Monday, September 10, 2007

Memorizing Donne

Did you try memorizing Blake's "The Tiger"? How did it go?

I found myself struggling a bit with the repetition—dare and dread, especially. But I learned a lot more about the poem through the process.

This week, I'd like to try "The Sun Rising," by John Donne. With apologies to Mr. Donne, please excuse the lack of indentation. I tried inserting nonbreaking spaces, but they've all been stripped out. To see the correct indentation, check out the Poetry Foundation website.

The Sun Rising

Busy old fool, unruly sun,
Why dost thou thus,
Through windows, and through curtains call on us?
Must to thy motions lovers' seasons run?
Saucy pedantic wretch, go chide
Late school boys and sour prentices,
Go tell court huntsmen that the king will ride,
Call country ants to harvest offices,
Love, all alike, no season knows nor clime,
Nor hours, days, months, which are the rags of time.

Thy beams, so reverend and strong
Why shouldst thou think?
I could eclipse and cloud them with a wink,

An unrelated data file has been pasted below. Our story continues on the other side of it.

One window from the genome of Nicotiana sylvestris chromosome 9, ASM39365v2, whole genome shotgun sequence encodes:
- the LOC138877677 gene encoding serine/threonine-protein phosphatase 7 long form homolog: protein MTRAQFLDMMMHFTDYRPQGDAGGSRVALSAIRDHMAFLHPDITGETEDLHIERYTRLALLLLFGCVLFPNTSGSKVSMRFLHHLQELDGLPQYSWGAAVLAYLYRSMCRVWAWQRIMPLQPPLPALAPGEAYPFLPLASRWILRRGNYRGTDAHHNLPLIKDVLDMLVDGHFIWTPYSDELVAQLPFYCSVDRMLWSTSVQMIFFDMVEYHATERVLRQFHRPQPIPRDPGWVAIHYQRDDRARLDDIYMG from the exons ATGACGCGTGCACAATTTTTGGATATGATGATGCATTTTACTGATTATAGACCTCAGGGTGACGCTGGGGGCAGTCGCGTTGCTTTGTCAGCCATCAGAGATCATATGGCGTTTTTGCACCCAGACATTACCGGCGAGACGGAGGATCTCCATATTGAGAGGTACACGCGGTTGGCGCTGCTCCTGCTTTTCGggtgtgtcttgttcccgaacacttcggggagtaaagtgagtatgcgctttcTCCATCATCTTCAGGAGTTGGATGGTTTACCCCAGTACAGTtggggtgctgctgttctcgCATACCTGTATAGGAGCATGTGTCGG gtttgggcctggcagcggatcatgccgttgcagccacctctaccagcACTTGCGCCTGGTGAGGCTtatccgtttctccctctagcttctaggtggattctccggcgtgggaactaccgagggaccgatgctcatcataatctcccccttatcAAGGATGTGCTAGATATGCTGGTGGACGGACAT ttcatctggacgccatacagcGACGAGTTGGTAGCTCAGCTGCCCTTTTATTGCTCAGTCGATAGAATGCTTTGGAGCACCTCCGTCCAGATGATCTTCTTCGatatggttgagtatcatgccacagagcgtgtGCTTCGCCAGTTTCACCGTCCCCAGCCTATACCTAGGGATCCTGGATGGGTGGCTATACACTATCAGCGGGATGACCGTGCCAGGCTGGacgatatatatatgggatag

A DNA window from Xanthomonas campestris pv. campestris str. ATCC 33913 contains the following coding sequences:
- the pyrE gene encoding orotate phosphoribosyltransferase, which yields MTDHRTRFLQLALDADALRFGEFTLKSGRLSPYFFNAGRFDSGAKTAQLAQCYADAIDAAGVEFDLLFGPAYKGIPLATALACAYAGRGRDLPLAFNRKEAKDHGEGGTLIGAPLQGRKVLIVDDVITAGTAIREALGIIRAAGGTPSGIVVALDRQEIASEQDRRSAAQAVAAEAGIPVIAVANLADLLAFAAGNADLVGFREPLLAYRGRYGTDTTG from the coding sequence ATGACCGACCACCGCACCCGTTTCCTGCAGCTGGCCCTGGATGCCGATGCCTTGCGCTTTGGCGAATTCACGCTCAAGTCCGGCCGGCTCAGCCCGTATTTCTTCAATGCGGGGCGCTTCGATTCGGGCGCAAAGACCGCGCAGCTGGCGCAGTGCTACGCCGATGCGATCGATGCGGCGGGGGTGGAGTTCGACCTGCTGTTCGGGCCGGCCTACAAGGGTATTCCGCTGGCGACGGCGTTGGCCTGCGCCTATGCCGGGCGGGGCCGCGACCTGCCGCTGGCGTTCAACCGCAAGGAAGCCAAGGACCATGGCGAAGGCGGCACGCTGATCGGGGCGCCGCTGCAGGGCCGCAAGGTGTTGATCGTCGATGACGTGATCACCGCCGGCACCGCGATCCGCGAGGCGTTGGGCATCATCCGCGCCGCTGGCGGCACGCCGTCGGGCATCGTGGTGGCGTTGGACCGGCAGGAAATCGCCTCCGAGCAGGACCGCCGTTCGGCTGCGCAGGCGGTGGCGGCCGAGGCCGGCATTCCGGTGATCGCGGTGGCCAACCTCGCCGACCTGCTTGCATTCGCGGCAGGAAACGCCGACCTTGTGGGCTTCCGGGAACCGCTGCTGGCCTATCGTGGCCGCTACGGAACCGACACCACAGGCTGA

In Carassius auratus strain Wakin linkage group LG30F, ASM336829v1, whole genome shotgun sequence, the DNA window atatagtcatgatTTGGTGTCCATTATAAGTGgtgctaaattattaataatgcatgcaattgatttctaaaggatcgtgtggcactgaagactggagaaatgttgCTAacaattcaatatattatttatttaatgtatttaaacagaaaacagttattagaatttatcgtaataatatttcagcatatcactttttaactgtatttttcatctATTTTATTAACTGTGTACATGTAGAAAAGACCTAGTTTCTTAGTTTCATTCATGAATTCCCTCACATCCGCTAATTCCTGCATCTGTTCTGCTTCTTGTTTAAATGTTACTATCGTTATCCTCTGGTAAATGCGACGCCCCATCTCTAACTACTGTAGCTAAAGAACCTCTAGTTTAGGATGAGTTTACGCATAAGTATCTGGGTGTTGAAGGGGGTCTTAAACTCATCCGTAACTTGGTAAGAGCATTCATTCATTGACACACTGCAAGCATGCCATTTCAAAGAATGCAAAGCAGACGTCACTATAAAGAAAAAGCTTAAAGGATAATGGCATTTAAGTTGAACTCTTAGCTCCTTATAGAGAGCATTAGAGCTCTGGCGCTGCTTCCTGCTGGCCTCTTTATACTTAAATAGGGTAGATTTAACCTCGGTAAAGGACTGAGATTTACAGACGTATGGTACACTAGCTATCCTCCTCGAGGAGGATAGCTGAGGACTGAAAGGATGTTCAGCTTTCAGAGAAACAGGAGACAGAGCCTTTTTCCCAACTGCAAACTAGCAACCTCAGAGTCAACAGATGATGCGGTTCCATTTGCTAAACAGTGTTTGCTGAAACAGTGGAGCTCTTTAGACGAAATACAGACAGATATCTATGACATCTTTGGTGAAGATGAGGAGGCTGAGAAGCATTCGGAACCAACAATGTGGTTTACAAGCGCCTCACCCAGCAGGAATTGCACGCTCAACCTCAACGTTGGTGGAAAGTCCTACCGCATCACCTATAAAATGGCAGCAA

But that I would not lose her sight so long;
If her eyes have not blinded thine,
Look, and tomorrow late, tell me,
Whether both th' Indias of spice and mine
Be where thou leftst them, or lie here with me.
Ask for those kings whom thou saw'st yesterday,
And thou shalt hear, All here in one bed lay.

She's all states, and all princes, I,
Nothing else is.
Princes do but play us; compared to this,
All honor's mimic, all wealth alchemy.
Thou, sun, art half as happy as we,
In that the world's contracted thus.
Thine age asks ease, and since thy duties be
To warm the world, that's done in warming us.
Shine here to us, and thou art everywhere;
This bed thy center is, these walls, thy sphere.

—John Donne

(Next week, it will be time for some Edna.)

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